UK's recession 'less bad' than feared, Bank of England

The Bank of England has unveiled another big stimulus for the U.K. economy as it tries to limit the scale of the coronavirus recession

ByPan Pylas Associated Press
June 18, 2020, 1:56 PM

LONDON -- The Bank of England unveiled another big stimulus package for the U.K. economy as it tries to limit the scale of the coronavirus recession, which it now believes will be “less severe” than it feared last month.

In a statement Thursday, the bank’s policy making panel said it was increasing its government bond-buying program by a further 100 billion pounds ($125 billion) despite signs of a recent economic improvement as lockdown restrictions are eased. The increase was at the lower end of expectations and half the stimulus announced in March.

The bank had warned in May that the U.K. economy could end the first half of the year around 27% smaller than where it started.

Ben Broadbent, a deputy governor at the bank, said Thursday that the first-half contraction would more likely be in the 20% range as people begin spending again and the housing market picks up.

While restrictions are easing, notably t he reopening in England of shops selling nonessential items such as books, sneakers and toys, the economy is careening toward one of its deepest recessions ever. New figures show the U.K. economy shrank by 20.4% in April alone, the first full month of lockdown.

There are two motivations behind the fresh round of purchases of government bonds from investors, such as pension funds — to keep a lid on interest rates for such things as home mortgages and loans, and to keep money flowing in a time of acute stress.

The bank's monetary policy committee opted against sending its main interest rate into negative territory Thursday, leaving it at 0.1%, the lowest in the bank's 326-year history.

Governor Andrew Bailey said the merits of negative interest rates — whereby financial institutions are basically encouraged to lend by penalizing them for parking cash at the central bank — are being assessed. He said there was no discussion about them at the meeting.

“We haven’t ruled anything in and we haven’t ruled anything out,” he said.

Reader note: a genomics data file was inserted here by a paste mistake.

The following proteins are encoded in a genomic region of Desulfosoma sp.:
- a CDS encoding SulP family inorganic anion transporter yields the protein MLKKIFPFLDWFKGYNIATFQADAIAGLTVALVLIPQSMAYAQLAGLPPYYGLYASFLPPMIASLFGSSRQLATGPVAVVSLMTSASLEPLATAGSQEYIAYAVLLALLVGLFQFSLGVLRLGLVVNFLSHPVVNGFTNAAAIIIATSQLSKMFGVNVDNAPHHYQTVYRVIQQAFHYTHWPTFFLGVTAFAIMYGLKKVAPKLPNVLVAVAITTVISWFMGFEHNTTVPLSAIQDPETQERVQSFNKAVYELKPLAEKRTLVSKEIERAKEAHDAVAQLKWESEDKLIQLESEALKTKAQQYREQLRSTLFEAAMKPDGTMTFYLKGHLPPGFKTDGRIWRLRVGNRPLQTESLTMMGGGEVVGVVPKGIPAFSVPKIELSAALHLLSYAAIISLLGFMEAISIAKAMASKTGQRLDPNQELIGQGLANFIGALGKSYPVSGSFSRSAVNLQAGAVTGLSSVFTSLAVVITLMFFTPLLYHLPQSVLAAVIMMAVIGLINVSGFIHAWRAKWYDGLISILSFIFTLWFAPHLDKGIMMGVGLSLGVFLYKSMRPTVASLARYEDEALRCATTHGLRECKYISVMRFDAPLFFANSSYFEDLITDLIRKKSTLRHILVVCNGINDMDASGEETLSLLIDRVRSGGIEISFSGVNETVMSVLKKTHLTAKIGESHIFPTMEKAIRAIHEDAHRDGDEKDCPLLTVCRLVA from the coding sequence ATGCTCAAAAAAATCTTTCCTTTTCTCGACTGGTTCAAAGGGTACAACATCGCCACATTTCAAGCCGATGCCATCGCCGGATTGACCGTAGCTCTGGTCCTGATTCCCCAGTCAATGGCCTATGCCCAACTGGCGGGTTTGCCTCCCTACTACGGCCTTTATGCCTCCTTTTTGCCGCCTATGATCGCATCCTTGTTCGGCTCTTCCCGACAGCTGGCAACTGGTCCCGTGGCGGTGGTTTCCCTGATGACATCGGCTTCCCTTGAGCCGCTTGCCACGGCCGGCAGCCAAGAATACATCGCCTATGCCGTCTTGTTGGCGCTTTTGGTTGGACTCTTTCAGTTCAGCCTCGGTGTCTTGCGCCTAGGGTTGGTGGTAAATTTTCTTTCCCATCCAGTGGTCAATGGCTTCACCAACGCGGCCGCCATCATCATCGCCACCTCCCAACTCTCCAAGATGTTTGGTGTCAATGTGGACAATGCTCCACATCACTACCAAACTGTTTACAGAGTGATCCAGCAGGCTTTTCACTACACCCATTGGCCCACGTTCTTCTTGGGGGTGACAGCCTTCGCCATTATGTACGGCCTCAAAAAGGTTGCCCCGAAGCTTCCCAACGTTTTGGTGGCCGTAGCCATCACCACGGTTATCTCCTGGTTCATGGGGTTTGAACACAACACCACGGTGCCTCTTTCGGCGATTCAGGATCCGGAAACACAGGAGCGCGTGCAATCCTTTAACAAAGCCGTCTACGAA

Bailey warned unemployment is likely to rise sharply in coming months as government-funded support programs come to an end. While not speculating about how many jobs may be lost, he said unemployment levels will likely have the “steepest trajectory” ever seen.

Unemployment in the U.K. has not spiked anywhere as high as levels seen elsewhere, notably in the United States, largely because of the government's Coronavirus Job Retention Scheme, which has basically insulated the jobs market. The U.K. has been paying up to 80% of the salaries of workers retained, up to 2,500 pounds ($3,125) a month.

Many companies have not cut jobs, with 1.1 million employers so far taking advantage of the scheme to furlough 9.1 million people at a cost to the government of 20.8 billion pounds. With the scheme set to end this autumn, there are worries that firms will start cutting jobs at an accelerating rate through the summer, sending the jobless rate spiking from around 4% currently, to well above 10%.

In addition to the bank's stimulus, the British government is readying a fiscal package for this summer, potentially involving a sales tax cut and funding big transport and green projects.

“Along with the weight of monetary policy, implementing a recovery plan which creates jobs and re-skilling opportunities which support sustainable growth in the long-term will be essential,” said Alpesh Paleja, lead economist at the Confederation of British Industry.

Britain has the highest coronavirus death toll in Europe, at over 42,000, and the Conservative government has been sharply criticized for what many see as its slow, muddled response to fighting the pandemic.

Britain also faces economic risks from its historic decision to leave the European Union, which it did in January. It is in a transition period now with the 27-nation bloc until the end of the year, when it could face trade challenges if no deal about the future relationship is agreed in time.


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